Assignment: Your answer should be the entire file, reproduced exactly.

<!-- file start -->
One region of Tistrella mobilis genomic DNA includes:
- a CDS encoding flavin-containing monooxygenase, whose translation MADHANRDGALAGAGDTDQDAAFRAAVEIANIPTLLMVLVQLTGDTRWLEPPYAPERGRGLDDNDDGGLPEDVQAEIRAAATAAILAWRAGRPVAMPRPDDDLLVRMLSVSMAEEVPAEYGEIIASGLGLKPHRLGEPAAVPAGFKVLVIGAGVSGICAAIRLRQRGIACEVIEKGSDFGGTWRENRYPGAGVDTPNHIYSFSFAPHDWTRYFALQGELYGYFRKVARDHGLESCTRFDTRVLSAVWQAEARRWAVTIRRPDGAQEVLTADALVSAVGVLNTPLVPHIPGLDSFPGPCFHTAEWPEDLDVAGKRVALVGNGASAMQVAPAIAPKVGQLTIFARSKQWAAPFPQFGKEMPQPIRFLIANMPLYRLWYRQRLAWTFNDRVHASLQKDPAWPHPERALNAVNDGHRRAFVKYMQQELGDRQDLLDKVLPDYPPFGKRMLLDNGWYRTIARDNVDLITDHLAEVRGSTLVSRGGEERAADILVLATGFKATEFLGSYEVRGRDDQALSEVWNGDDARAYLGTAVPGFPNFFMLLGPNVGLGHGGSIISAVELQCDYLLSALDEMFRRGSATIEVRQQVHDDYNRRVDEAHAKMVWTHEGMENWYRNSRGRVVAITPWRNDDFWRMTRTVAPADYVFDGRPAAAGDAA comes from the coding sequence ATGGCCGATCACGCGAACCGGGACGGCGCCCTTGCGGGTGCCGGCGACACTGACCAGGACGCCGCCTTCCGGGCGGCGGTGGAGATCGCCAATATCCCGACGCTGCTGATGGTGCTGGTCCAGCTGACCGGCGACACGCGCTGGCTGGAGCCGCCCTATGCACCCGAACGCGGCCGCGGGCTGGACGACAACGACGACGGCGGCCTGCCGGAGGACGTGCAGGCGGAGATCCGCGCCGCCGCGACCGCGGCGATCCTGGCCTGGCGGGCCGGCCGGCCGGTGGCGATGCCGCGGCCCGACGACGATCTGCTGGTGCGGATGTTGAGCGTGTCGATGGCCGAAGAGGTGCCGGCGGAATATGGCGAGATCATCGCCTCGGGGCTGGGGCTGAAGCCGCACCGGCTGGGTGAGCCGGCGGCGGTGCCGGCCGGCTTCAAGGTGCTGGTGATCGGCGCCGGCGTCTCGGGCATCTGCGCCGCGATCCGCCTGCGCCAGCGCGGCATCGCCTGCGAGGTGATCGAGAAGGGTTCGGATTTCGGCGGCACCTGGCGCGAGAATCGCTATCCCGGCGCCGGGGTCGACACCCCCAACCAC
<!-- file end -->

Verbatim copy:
One region of Tistrella mobilis genomic DNA includes:
- a CDS encoding flavin-containing monooxygenase, whose translation MADHANRDGALAGAGDTDQDAAFRAAVEIANIPTLLMVLVQLTGDTRWLEPPYAPERGRGLDDNDDGGLPEDVQAEIRAAATAAILAWRAGRPVAMPRPDDDLLVRMLSVSMAEEVPAEYGEIIASGLGLKPHRLGEPAAVPAGFKVLVIGAGVSGICAAIRLRQRGIACEVIEKGSDFGGTWRENRYPGAGVDTPNHIYSFSFAPHDWTRYFALQGELYGYFRKVARDHGLESCTRFDTRVLSAVWQAEARRWAVTIRRPDGAQEVLTADALVSAVGVLNTPLVPHIPGLDSFPGPCFHTAEWPEDLDVAGKRVALVGNGASAMQVAPAIAPKVGQLTIFARSKQWAAPFPQFGKEMPQPIRFLIANMPLYRLWYRQRLAWTFNDRVHASLQKDPAWPHPERALNAVNDGHRRAFVKYMQQELGDRQDLLDKVLPDYPPFGKRMLLDNGWYRTIARDNVDLITDHLAEVRGSTLVSRGGEERAADILVLATGFKATEFLGSYEVRGRDDQALSEVWNGDDARAYLGTAVPGFPNFFMLLGPNVGLGHGGSIISAVELQCDYLLSALDEMFRRGSATIEVRQQVHDDYNRRVDEAHAKMVWTHEGMENWYRNSRGRVVAITPWRNDDFWRMTRTVAPADYVFDGRPAAAGDAA comes from the coding sequence ATGGCCGATCACGCGAACCGGGACGGCGCCCTTGCGGGTGCCGGCGACACTGACCAGGACGCCGCCTTCCGGGCGGCGGTGGAGATCGCCAATATCCCGACGCTGCTGATGGTGCTGGTCCAGCTGACCGGCGACACGCGCTGGCTGGAGCCGCCCTATGCACCCGAACGCGGCCGCGGGCTGGACGACAACGACGACGGCGGCCTGCCGGAGGACGTGCAGGCGGAGATCCGCGCCGCCGCGACCGCGGCGATCCTGGCCTGGCGGGCCGGCCGGCCGGTGGCGATGCCGCGGCCCGACGACGATCTGCTGGTGCGGATGTTGAGCGTGTCGATGGCCGAAGAGGTGCCGGCGGAATATGGCGAGATCATCGCCTCGGGGCTGGGGCTGAAGCCGCACCGGCTGGGTGAGCCGGCGGCGGTGCCGGCCGGCTTCAAGGTGCTGGTGATCGGCGCCGGCGTCTCGGGCATCTGCGCCGCGATCCGCCTGCGCCAGCGCGGCATCGCCTGCGAGGTGATCGAGAAGGGTTCGGATTTCGGCGGCACCTGGCGCGAGAATCGCTATCCCGGCGCCGGGGTCGACACCCCCAACCAC